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What is Coral Bleaching & Why is Coral Dying?

Coral reefs are the most diverse marine ecosystems on earth. Reefs offer shelter to thousands of animal species. Millions of people also rely on coral reefs for fisheries, tourism and coastal protection. In an unfortunate contradiction to their outstanding abilities, coral reefs are dying at an alarming rate all around the globe.

Without corals, reefs begin their journey to extinction. Coral reefs are currently facing various stresses including pollution, overfishing, and climate change. In consequence, over 50 percent of the world’s coral reefs have died in the last 30 years, and up to 90 percent may die within the next century. Currently, there are very few pristine reefs still in existence.

Despite existing for over 400 million years, coral is unable to adapt to the speed of human induced trauma. As for most species, sexual reproduction is of vital importance for coral existence. Reproduction maintains genetic diversity, and allows coral and other species to adapt to a naturally dynamic environment. Under immense stresses, corals are likely to stop sexual reproduction.

American Samoa (2014/2015)

Image credit : The Ocean Agency

Coral degradation is caused by a number of factors including; illegal fishing techniques, pollution, careless tourism, other natural phenomena such as earthquakes and hurricanes, and of course, climate change.

The most current and devastating culprit of coral death is coral bleaching. Coral bleaching takes place when coral loses their visual vibrancy and in turn become bleached white. How? Coral are noticeably colored because of a microscopic algae called zooxanthellae. Coral and zooxanthellae share a mutually beneficial relationship for survival. When ocean temperatures rise, from instances such as increasing atmospheric greenhouse gas levels, the coral stresses and expels the algae. If temperatures remain high, the coral and algae will no longer maintain symbiosis, causing the coral to lose all color and eventually die.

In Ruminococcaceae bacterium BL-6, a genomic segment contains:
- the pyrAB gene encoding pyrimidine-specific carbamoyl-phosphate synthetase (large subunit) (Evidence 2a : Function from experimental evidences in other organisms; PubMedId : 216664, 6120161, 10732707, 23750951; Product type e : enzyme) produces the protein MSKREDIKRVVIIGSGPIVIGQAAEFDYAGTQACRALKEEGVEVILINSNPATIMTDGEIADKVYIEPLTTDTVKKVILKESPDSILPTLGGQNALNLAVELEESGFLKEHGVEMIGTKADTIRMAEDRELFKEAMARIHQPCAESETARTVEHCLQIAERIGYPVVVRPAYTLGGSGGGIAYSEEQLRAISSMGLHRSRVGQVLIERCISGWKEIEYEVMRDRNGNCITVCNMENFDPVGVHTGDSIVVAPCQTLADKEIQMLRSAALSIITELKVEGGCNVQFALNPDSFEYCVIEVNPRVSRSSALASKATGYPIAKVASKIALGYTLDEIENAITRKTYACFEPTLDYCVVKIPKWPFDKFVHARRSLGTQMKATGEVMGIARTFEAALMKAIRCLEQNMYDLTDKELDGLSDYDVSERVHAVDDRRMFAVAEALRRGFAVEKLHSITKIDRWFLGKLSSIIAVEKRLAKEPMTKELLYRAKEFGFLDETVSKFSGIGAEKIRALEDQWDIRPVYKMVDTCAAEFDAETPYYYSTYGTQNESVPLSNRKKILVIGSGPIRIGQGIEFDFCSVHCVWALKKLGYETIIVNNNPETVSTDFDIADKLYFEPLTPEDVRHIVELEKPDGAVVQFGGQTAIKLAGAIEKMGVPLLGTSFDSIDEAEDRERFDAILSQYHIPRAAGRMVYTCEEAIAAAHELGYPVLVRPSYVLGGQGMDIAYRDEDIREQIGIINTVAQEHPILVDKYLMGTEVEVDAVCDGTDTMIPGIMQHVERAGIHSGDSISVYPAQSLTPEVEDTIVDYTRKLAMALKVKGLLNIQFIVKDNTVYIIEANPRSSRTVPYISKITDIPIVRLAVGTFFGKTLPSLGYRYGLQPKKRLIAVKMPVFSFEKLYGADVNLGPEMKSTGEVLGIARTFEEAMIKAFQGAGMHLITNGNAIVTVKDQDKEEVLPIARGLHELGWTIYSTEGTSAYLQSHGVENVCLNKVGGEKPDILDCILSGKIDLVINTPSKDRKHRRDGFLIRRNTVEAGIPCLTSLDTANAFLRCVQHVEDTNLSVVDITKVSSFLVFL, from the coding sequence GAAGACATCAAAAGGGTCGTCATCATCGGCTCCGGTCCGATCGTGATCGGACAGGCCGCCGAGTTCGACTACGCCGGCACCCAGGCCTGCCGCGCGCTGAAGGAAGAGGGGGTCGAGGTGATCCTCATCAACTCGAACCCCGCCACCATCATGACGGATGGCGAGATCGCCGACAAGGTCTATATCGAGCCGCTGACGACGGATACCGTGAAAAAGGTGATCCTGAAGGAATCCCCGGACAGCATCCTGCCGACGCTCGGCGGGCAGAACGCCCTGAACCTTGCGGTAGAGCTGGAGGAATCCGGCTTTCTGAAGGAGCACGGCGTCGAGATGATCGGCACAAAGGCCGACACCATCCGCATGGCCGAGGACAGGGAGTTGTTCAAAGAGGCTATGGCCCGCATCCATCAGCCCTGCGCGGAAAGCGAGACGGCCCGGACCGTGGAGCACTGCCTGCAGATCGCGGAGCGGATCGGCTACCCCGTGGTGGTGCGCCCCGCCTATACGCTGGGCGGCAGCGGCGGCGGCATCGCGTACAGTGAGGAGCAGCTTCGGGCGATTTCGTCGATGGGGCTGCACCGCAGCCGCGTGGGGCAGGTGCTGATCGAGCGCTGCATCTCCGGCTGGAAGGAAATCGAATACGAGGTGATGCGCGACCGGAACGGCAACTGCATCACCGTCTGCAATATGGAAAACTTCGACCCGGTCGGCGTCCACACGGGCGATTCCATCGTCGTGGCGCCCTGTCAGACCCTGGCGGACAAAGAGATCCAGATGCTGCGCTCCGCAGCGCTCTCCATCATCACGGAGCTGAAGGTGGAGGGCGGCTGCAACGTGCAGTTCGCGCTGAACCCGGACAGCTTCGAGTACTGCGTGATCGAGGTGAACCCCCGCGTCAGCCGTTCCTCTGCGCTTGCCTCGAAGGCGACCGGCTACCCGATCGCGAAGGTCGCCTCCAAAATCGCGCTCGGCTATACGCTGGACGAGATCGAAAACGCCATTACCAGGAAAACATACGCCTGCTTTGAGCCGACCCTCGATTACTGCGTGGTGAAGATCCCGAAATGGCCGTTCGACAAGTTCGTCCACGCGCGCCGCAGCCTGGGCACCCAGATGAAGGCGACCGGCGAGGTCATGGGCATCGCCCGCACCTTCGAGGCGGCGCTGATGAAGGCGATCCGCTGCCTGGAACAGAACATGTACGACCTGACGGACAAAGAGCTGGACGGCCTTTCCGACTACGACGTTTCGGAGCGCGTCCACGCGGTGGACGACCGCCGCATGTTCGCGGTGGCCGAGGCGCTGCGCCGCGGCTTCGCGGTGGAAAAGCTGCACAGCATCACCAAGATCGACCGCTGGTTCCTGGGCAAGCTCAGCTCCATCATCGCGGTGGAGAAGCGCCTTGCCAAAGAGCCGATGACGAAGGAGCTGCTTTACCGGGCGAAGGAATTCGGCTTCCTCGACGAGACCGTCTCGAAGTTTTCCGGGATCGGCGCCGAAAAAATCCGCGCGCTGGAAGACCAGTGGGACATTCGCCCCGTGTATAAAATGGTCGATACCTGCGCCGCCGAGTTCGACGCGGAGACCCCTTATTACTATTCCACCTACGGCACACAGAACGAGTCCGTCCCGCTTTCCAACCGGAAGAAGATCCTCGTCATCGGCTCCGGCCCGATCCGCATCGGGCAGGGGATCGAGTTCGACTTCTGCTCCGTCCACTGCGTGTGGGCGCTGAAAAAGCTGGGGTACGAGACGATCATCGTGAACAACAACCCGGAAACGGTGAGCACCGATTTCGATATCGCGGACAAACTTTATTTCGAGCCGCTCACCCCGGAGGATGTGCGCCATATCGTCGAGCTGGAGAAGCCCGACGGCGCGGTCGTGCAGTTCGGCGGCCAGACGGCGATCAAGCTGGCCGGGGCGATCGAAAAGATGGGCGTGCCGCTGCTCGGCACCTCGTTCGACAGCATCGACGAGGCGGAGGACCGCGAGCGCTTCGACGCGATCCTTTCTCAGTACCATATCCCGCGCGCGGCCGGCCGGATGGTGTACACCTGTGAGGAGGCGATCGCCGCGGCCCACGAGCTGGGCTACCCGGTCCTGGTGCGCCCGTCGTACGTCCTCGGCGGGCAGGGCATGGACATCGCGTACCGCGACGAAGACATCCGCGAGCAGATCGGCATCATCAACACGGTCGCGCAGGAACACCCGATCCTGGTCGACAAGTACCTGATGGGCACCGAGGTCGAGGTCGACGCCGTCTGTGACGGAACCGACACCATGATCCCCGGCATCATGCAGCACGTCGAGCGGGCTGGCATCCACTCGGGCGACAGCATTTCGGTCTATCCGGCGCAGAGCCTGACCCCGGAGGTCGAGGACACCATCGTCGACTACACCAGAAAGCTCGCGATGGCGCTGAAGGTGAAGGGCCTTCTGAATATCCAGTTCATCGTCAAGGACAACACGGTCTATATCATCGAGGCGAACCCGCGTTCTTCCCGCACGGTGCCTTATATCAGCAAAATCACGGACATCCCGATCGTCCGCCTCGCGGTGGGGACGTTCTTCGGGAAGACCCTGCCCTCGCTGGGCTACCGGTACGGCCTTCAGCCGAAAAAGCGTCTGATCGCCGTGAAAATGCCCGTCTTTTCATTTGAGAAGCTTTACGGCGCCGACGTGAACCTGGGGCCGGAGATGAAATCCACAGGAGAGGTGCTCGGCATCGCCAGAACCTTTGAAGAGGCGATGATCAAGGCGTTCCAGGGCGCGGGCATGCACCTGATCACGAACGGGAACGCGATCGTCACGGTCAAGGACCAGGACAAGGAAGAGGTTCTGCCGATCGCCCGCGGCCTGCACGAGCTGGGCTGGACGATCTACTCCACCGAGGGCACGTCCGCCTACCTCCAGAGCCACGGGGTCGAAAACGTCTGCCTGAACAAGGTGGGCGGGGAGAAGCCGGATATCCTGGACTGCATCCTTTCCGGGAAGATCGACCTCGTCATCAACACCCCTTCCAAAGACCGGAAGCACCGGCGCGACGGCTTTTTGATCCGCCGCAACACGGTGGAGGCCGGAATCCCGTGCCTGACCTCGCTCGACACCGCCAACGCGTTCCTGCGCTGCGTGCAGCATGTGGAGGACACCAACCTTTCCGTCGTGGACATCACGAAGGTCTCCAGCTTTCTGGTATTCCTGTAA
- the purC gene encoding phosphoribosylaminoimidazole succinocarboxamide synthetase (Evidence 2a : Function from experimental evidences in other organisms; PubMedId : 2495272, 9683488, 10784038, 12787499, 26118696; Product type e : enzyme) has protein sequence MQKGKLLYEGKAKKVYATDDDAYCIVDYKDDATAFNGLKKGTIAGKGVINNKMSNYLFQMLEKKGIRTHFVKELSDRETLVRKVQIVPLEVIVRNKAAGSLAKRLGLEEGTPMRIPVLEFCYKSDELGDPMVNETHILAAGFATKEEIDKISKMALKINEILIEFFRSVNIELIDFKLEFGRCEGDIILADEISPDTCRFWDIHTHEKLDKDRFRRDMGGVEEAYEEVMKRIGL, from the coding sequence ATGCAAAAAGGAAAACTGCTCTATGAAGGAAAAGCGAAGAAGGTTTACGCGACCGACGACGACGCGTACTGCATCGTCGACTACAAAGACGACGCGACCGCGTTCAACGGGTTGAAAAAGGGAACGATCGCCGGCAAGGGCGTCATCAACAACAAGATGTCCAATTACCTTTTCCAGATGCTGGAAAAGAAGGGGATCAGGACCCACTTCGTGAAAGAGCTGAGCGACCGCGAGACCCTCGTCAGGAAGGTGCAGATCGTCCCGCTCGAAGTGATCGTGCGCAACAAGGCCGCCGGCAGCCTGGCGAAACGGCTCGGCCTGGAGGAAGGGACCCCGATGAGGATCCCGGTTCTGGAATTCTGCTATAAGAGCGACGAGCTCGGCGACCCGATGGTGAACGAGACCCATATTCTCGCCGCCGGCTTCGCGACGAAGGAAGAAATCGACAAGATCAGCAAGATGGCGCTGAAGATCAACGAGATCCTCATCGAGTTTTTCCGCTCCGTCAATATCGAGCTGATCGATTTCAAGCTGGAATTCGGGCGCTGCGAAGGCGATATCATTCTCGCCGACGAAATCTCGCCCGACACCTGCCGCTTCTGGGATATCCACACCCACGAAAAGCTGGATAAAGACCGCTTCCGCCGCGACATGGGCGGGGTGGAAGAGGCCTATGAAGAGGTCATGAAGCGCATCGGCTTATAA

Stages of Coral Bleaching

Image credit : Counting Coral

In addition to ocean temperatures, conditions such as light, nutrients, and water pollution also causes the coral to expel the symbiotic algae living in their tissues. Corals can survive a bleaching event, however the extreme stress that it causes heightens the chance of mortality. If the source of coral strain does not resolve, the bleaching will lead to extinction.

Maui, Hawaii (Aug. 2015/Nov. 2015)

Image Credit : The Ocean Agency

Another tragic cause of coral death is the use of cyanide and other poisons to fish for coral reef dwellers. This poison is used to scare fish from their homes, making them an easier target to catch. In the process, the cyanide gets inside the gaps of the reef often causing the coral to die in the cloud of poison.

Oil, fertilizer, and human or animal waste are dumped in areas where coral reefs struggle to survive due to the change in chemical makeup of the water. The waste can also block sunlight, a necessity for reefs to survive. Floating trash can also damage young coral polyps and affect their ability to get the nutrients that they need to grow into a thriving reef

Once these corals die, reefs rarely resurge. With few corals surviving, their inability to reproduce stresses entire ecosystems in which both wildlife and people depend on.

Predominantly in developing countries, fisheries and tourism provide important livelihoods that directly depend on healthy coral reefs. In areas frequently impacted by hurricanes and storms, coral reefs offer natural coastal protection. In addition, the great biodiversity of coral reefs serves as an important source for new medicinal remedies. A world without corals leads to a less diverse and beautiful ocean, as well as an economic disaster.

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